Beau Vallon By Bus


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Africa » Seychelles » Mahé
January 28th 2007
Published: January 28th 2007
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Hey Everyone,

Hope all is well in the States. I have been in the Seychelles for two and a half weeks now and am quite accustomed to island life. I arrived on Jan. 9th in Victoria and spent a day on the beach at Beau Vallon before i was picked up and taken to the GVI base which is a 45 min bus ride from the capital and largest city of Victoria, and a 30 min walk from Port Launay and the nearest store and bus stop. Our base is located on Cap Ternay between two idyllic beaches, grand anse and baie ternay. Baie Ternay is directly north of base and is where almost all of our diving has been so far. We have been diving every day except for Wednesdays and weekends and i have logged 17 dives and several hours of snorkeling. The members and staff of the expedition come from all over, there are 2 girls from the US, one from Australia, one Kiwi, 2 canadians, one girl from mexico and the rest are scattered about the UK. So i am taking in more than just Seychellois culture.

Life on the base is no resort. We are fairly self sustained and have plenty of chores such as: cooking and baking our own bread, refilling oxygen tanks on the compressor for diving, re-fueling, cleaning, and repairing out boat "manta", cleaning and drying the kit, weekly trips into Victoria to buy our food ( our main staples are rice, lentils, pasta, semi-fresh veggies, and porridge), radio duty, and the cleaning of everything else on the base. All of this work begins at 6am and with daily lectures on corals, turtles, and the various marine invertebrates we are currently studying and a few hours of diving, our days are plenty busy. Last week's diving consisted of power point and underwater Coral ID tests with plenty of fun latin names like Siderastreidae, psammacora and Poritidae, goniopora and many many more. Me and four others were the first to pass both tests friday (passing being a 95% or higher on the power point tests and a 100% on underwater tests). We will begin our coral surveys tommorow which consist of laying out quadrants and transects underwater and recording the frequency, size and distribution of all of the 50+ coral species we have learned and are native to the Seychelles. All the information we gather, and that has been gathered from GVI Seychelles since 1999 is handed over to SCMRT-MPA (Seychelles Center for Marine Research and Technology - Marine Parks Authority. which also operates from our base) for further analysis.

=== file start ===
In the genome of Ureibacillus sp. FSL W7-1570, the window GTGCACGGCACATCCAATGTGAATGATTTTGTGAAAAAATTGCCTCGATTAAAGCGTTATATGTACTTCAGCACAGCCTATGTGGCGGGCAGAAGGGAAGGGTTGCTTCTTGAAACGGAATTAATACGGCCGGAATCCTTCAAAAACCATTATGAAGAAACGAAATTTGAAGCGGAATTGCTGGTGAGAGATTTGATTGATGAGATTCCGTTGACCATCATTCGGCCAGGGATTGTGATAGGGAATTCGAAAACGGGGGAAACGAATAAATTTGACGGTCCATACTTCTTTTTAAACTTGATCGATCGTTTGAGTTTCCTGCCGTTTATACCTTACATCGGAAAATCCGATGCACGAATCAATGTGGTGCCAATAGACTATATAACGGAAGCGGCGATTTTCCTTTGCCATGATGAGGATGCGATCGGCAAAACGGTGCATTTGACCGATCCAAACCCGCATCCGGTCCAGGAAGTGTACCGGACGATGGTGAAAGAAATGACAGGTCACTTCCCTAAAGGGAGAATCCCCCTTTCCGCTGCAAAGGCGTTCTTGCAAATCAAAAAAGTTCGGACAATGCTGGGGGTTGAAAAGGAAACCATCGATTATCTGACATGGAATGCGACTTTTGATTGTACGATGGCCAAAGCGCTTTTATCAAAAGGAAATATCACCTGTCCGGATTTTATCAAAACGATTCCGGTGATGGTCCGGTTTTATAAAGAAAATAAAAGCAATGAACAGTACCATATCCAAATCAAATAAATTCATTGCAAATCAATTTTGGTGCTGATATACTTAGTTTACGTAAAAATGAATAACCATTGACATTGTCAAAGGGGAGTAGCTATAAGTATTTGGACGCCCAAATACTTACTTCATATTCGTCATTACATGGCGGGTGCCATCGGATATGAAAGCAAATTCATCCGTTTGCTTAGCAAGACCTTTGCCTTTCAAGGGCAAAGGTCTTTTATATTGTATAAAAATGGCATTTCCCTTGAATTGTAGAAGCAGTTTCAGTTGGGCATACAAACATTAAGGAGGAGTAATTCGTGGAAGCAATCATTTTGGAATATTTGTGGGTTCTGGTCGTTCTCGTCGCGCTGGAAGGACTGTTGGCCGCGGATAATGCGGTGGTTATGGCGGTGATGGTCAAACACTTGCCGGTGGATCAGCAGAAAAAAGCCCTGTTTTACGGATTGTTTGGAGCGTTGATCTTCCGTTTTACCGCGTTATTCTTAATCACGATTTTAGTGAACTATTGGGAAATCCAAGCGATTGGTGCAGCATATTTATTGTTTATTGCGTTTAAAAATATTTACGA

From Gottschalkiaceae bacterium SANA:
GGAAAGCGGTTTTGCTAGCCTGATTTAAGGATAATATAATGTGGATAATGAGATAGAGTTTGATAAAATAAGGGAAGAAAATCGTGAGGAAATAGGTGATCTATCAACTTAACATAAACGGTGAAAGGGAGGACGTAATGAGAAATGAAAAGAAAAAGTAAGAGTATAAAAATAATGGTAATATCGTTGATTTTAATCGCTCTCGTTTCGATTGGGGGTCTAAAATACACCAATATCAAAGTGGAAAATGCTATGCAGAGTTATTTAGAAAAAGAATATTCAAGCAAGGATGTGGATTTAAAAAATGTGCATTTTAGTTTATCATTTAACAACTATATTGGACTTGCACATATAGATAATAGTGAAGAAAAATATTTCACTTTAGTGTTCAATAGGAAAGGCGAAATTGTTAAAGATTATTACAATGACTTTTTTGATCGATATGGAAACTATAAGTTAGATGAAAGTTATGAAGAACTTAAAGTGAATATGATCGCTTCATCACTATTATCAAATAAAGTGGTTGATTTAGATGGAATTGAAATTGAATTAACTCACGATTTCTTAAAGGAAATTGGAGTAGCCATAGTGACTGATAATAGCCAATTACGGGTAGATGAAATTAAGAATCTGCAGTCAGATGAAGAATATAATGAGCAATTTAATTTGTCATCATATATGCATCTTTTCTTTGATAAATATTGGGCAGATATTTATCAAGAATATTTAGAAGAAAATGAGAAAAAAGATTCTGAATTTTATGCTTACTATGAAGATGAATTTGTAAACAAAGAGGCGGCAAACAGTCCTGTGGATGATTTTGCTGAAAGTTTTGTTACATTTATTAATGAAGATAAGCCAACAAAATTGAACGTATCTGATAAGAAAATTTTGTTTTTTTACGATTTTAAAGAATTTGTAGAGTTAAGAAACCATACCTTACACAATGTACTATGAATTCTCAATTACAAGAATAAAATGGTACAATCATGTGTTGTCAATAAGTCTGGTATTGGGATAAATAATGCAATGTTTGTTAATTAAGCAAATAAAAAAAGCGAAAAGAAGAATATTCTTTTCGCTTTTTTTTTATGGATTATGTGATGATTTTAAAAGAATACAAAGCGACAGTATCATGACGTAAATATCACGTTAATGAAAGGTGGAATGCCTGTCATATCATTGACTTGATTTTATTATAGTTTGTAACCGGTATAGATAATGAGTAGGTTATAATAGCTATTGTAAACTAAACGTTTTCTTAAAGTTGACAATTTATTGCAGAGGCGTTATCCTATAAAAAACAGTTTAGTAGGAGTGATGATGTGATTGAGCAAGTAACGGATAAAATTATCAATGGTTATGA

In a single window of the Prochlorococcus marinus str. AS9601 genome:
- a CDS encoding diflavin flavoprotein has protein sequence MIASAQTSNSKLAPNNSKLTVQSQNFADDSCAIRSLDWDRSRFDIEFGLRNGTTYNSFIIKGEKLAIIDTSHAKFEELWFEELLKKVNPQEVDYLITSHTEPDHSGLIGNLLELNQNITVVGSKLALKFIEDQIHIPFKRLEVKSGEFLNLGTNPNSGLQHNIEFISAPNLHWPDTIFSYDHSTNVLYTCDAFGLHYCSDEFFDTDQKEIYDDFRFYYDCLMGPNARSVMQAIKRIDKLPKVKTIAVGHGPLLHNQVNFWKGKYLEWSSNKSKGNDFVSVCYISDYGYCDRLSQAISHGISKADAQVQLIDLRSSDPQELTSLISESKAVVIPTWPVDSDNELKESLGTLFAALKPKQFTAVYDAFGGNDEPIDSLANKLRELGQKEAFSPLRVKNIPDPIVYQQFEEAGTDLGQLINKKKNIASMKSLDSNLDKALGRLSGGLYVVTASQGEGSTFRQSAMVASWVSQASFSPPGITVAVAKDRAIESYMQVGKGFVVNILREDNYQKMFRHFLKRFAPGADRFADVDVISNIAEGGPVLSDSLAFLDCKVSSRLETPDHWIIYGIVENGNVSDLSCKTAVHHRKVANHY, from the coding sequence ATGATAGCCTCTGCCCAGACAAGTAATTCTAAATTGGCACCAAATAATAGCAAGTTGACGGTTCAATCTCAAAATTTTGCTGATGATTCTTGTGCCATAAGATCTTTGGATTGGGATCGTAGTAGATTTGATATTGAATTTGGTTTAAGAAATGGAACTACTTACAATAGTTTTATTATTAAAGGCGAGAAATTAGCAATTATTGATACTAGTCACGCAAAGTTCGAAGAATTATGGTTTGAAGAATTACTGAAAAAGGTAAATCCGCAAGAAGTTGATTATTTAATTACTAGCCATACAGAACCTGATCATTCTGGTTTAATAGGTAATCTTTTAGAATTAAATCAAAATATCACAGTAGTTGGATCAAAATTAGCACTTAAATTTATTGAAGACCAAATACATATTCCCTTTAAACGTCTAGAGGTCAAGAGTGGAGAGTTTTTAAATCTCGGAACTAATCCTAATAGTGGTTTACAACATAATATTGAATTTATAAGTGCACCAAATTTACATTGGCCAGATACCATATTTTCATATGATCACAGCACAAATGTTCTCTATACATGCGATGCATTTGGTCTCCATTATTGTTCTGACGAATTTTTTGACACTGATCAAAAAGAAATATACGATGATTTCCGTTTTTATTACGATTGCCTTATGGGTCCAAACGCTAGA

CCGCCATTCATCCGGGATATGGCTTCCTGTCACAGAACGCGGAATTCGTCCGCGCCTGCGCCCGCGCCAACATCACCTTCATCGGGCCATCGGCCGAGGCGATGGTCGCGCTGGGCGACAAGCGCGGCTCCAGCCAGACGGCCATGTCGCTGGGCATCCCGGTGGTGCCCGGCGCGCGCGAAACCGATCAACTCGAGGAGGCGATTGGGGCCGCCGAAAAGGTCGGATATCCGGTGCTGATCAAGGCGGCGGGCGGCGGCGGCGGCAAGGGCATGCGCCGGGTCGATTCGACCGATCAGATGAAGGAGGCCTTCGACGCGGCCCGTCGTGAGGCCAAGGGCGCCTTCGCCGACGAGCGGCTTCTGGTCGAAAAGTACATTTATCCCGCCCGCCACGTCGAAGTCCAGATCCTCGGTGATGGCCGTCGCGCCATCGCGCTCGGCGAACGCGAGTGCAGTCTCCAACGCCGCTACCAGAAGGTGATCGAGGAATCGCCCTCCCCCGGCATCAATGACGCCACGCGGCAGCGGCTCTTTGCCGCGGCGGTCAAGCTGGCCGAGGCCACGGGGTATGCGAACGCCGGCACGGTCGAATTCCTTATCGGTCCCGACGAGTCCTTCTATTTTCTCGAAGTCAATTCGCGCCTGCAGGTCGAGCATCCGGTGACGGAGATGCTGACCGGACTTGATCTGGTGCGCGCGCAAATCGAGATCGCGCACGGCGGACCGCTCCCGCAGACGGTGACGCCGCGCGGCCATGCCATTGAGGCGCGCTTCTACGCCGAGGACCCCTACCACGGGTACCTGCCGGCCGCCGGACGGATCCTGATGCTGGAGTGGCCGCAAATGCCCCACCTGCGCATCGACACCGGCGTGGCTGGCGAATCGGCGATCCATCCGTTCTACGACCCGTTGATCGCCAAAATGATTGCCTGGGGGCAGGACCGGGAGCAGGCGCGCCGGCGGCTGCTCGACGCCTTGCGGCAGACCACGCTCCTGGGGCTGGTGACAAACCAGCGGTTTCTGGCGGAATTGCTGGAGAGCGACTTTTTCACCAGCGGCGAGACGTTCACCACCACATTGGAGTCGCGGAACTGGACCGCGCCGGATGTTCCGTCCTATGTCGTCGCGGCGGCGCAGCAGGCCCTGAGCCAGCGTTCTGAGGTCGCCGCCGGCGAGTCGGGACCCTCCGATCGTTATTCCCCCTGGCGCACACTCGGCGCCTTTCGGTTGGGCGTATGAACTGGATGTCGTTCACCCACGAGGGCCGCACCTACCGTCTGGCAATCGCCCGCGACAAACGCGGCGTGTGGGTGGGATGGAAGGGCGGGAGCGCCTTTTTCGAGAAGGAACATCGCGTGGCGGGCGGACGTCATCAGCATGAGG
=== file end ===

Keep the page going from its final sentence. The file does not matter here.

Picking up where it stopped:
On the weekends there is time to relax and a much deserved BBQ. The local beer, SeyBrew is very expensive at 15 rupees or about 3 dollars a bottle, but the rum is cheap and tastes like petrol with sugar added. On the weekends i keep myself busy exploring miles of untouched beaches and climbing on the huge granitic boulders that cover the island. The first group of four left for Silhouette island this saturday for a week of sea turtle nesting surveys ( I saw my first turtle hatchling last friday in BT centre reef... it looked lost) Silhouette is a nearly uninhabited island 25 miles north of Cap Ternay and we take turns monitoring the beaches for Nesting Hawksbill and green turtles and hatchlings.

Thats all i've got for now.. I hope school is going well for everyone, I can't say that i miss it yet.


Cheers,

~Paul


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28th January 2007

WOW